Similarly, water is consumed in manufacturing most other products. For example, it takes 22 gallons of water to make one pound of plastic. In fact, it takes at least twice as much water to produce a plastic water bottle as the amount of water contained in the bottle. The water footprint of one pound of cotton is 1,320 gallons. That equals over 650 gallons of water for one new cotton t-shirt. Even refining gasoline takes water – approximately one to 2.5 gallons of water to refine one gallon of gasoline.

To meet all of these needs, industrial facilities in the US withdraw over 15.9 billion gallons of water per day. Fortunately, due to increasingly efficient manufacturing practices, most factories have reduced water use by 12 percent since 2005, and 33 percent since 1970.

All told, the water that keeps America afloat on a sea of consumer goods is enormous. As some of the biggest shoppers on the planet, the average American’s water footprint for buying, using and throwing away consumer goods (excluding food) is 583 gallons of water per day.

Save Water With the Three Rs: Reduce, Reuse, Recycle

The adage “reduce, reuse, recycle” becomes even more relevant given all the water and other resources that go into making all the products consumed in America. Many consumer goods are made to be thrown away, so they pile up in landfills, wash into the ocean or litter the landscape.

Buying fewer products in the first place reduces the overall number of products that are made, and, in turn, reduces the amount of water needed by the factories that make these products. Additionally, recycling consumer goods can have a positive effect. In 2012, for example, the US threw out over 24 million tons of paper and almost 29 million tons of plastic – both of which are water-intensive materials that can be re-used and/or recycled. Recycling a pound of paper – the same amount found in a typical daily newspaper – saves 3.5 gallons of water.

Small actions like recycling at home, reusing items when possible and using fewer plastic bags and paper towels can make a small but cumulative difference in water consumption. Reducing the need for new products in the first place – ending overconsumption – is the strategy that saves the most water. Avoiding purchases of disposable, low-quality goods that are made to go in the trash makes a big difference. Buying used items and thrifting – especially for clothing – or buying products that are of higher quality, reusable and, if need be, recyclable, are the best options when new purchases are necessary.

The Hidden Water in Energy

The average American today uses about five times more electricity than they did 50 years ago. This increase is significant because it takes a substantial amount of water to create energy. Water is used to cool steam electric power plants – fueled by coal, oil, natural gas and nuclear power – and is required to generate hydropower. Water is also used in great quantities during fuel extraction, refining and production. So, wasted energy is, in effect, wasted water.

Nobody will have a water footprint of zero because it takes water to make just about everything we choose to buy, eat, use and throw away. Individual daily decisions might seem small, but cumulatively they can have a great impact.

Updated 5/13/2022

https://youtu.be/jtxew5XUVbQ – Water: Last Week Tonight with John Oliver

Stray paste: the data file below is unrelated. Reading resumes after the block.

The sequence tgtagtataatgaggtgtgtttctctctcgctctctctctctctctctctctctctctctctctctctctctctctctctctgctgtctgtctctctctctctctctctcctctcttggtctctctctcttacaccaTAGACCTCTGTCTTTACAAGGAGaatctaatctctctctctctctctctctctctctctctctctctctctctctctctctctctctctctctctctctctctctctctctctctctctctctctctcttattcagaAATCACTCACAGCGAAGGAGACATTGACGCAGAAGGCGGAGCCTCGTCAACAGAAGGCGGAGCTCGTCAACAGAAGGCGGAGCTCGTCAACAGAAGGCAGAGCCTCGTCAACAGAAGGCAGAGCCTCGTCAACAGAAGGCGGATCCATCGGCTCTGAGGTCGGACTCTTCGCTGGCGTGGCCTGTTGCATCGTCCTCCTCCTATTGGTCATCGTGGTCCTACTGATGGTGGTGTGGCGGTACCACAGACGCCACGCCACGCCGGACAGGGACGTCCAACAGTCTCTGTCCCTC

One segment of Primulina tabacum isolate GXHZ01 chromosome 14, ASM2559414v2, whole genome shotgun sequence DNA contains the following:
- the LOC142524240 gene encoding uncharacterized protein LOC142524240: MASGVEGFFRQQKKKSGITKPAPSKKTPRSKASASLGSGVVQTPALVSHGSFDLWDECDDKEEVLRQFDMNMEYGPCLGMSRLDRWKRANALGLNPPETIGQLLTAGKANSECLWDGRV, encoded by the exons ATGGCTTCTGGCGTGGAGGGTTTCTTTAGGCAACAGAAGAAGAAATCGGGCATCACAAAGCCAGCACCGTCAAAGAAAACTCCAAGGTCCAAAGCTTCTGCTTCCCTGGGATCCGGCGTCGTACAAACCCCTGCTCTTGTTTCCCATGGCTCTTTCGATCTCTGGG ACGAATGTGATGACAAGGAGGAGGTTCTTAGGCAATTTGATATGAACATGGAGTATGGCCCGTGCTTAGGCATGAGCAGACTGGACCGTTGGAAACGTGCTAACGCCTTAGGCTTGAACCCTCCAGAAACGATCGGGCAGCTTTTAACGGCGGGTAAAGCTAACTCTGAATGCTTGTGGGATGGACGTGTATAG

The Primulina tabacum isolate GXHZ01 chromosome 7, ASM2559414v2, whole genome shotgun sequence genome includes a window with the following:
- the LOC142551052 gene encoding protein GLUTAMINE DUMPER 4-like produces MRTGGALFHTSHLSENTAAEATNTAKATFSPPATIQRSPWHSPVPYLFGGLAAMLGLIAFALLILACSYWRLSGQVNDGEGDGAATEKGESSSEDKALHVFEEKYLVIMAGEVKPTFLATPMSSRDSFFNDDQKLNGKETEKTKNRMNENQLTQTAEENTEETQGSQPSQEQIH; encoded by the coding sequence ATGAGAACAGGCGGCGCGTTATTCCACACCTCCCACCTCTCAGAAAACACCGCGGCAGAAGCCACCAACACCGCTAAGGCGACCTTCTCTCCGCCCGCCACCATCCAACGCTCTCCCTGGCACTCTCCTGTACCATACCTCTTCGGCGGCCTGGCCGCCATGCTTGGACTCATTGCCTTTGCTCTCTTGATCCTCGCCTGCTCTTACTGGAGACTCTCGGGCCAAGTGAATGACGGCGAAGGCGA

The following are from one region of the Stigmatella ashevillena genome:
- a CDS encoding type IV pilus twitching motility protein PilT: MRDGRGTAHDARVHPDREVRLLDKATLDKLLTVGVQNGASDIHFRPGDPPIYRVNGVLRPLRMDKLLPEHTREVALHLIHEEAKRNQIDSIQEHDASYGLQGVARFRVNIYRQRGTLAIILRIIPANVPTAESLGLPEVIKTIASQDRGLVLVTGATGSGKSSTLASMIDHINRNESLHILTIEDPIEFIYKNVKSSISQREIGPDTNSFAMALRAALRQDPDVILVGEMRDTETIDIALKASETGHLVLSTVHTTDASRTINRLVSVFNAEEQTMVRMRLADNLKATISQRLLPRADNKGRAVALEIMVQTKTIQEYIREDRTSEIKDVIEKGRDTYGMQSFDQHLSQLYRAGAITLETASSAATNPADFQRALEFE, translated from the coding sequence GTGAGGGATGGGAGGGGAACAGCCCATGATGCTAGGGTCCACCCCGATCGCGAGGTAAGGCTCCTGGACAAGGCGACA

My prayers for the souls and families of this story from San Antonio Texas….. those considered disposable, replaceable, desperate people and the consequences:

https://amp.cnn.com/cnn/2022/06/27/us/san-antonio-migrants-found-truck/index.html

50 migrants believed dead after they were found in a semitruck in San Antonio, official says, with others hospitalized

https://youtu.be/2Ox1Tore9nw– Elvis Presley The Ghetto

Lyrics that speak from “then” to “now.” Songs and lyrics can just be a nice song or, to me, messages and warnings:

In the Ghetto

Song by Elvis Presley

OverviewLyricsListenVideosArtistsAnalysisComposers

As the snow flies
On a cold and gray Chicago mornin’
A poor little baby child is born
In the ghetto
(In the ghetto)

And his mama cries
‘Cause if there’s one thing that she don’t need
It is another hungry mouth to feed
In the ghetto
(In the ghetto)

People, don’t you understand
The child needs a helping hand
Or he’ll grow to be an angry young man some day
Take a look at you and me
Are we too blind to see?
Do we simply turn our heads
And look the other way

Well, the world turns
And a hungry little boy with a runny nose
Plays in the street as the cold wind blows
In the ghetto
(In the ghetto)

And his hunger burns
So he starts to roam the streets at night
And he learns how to steal
And he learns how to fight
In the ghetto
(In the ghetto)

Then one night in desperation
The young man breaks away
He buys a gun, steals a car
Tries to run, but he don’t get far
And his mama cries

As a crowd gathers ’round an angry young man
Face down on the street with a gun in his hand
In the ghetto
(In the ghetto)

And as her young man dies
(In the ghetto)
On a cold and gray Chicago mornin’
Another little baby child is born
In the ghetto
(In the ghetto)

And his mama cries
(In the ghetto)
(In the ghetto)
(Ah)

Source: Musixmatch

Songwriters: Graham David Bates / Writer Unknown

In the Ghetto lyrics © Sony/atv Songs Llc, R & H Music Company, Atal Music

A voice in all of this that comforts me and great to sing along with….no words just the healing sound energy of music. Thank you Mei-lan! So glad I found you:

https://youtu.be/Ea-D3ihfHXk – Raise Your Frequency – Mei-lan Maurits

https://youtube.com/c/Meilanmaurits